To Let – John Galsworthy
Going through my library on my Kindle I found that whilst I had read the first two books in Galsworthy’s Forsyte Saga, Man of Property and In Chancery, I had not completed the trilogy. Looking for something different from my diet of Golden Age detective fiction, I decided to give the final part, To Let, published in 1921, a go. Galsworthy went on to write another six books about the family he created, but this book brings to an end the story of the old generation with the death of Timothy. I’m not sure the book stands up on its own merits and to enjoy and appreciate it, you need to have read its predecessors.
Perhaps because of this, the book is more immediately engaging than the earlier ones, Galsworthy assuming that his reader is up to speed. The story has moved on twenty years since the bitter divorce of Soames and Irene. Soames has married again and has a beautiful if high-spirited and spoilt daughter, Fleur. Irene too has remarried, to Soames’ cousin, Jolyon, and she has a son, Jon. Inevitably, Fleur and Jon fall in love, an affair that is doomed but one that rakes up the bitter coals of their parents’ past.
Galsworthy’s strengths lie in his easy narrative style and his readiness to poke fun at middle class mores. His characterisation is first rate and setting the unlovable and rather staid Soames at the centre of the book, whilst a risk, pays off. We get to know him, warts and all, and begin to see what makes him tick. His world order is falling apart, his elder relatives are dying off and the youngsters are so different in attitude, living for the moment rather than building a solid portfolio of investments and property, that he cannot understand them. He also concerned that the well-established certainties of life are under attack and looming large in his thoughts is the threat of taxation that will hit his slowly accumulated wealth.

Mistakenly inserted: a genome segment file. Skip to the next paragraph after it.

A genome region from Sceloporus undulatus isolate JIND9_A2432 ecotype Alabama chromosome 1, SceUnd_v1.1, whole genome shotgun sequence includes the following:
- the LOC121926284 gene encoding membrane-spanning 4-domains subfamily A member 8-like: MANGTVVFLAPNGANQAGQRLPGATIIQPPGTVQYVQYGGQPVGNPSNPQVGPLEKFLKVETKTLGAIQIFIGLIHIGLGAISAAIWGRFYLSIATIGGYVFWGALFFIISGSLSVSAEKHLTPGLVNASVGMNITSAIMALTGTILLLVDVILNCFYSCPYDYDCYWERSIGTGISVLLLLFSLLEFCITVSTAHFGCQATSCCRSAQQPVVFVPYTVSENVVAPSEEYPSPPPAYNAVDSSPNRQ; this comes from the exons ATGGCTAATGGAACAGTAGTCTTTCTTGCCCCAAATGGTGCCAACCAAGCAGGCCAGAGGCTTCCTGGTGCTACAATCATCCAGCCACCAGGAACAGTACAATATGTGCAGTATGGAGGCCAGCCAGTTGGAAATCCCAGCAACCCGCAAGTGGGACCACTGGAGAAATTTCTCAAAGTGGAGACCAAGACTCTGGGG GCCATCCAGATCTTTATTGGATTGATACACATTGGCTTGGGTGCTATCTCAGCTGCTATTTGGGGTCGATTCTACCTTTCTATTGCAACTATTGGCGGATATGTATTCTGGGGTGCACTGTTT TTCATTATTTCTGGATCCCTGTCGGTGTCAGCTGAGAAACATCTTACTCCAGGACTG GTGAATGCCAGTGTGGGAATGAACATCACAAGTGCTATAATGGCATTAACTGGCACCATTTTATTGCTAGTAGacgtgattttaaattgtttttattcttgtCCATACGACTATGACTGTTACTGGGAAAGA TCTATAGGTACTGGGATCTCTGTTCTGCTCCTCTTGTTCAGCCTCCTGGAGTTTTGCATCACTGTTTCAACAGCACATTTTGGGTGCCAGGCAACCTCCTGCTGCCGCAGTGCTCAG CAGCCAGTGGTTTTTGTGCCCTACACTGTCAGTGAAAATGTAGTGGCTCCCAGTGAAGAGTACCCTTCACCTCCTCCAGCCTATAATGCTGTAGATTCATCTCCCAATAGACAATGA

Soames has not got over the loss of Irene, made worse by the fact that she married his cousin and lives in the house he had built for her and which was the start of where their relationship went wrong. The reader can readily understand his despair when he learns that his daughter is pursuing a dangerous liaison. Besotted by her, the only possession that he has that he truly loves, he feels he has to support her, despite the pain it brings him. he death of Jolyon forces matters to a head and Jon has a difficult choice to make. I could not help thinking that he made the right one.
Fleur, of course, was resilient enough to move on and settle down with someone who, at least in her father’s eyes, was a much more suitable match, and came with the prospect of a title, something that the Forsytes had previously looked on with disdain. After all, they were men of substance, measured in bricks and mortars, and pounds and pence, not fancy titles.
The events of the book force Soames to take stock of his life and his philosophy and ends on a rather gloomy note. ““To Let”—the Forsyte age and way of life, when a man owned his soul, his investments, and his woman, without check or question. And now the state had, or would have, his investments, his woman had herself, and God knew who had his soul. “To Let”—that sane and simple creed!”
But it is not a depressing book. The story is well told and plotted, the characters, even the minor ones who flit in and out, are well fleshed out. Imperfections are not hidden. The Fleur Jon storyline could easily have gone into Romeo and Juliet territory but Galsworthy, rightly, resists the temptation and allows the love affair to reach its natural conclusion. With the exception of Timothy’s servants, who are a little too stereotyped for my taste, the characters are painted in a naturalistic style and the reader can believe in them and their motivations.
I enjoyed the book.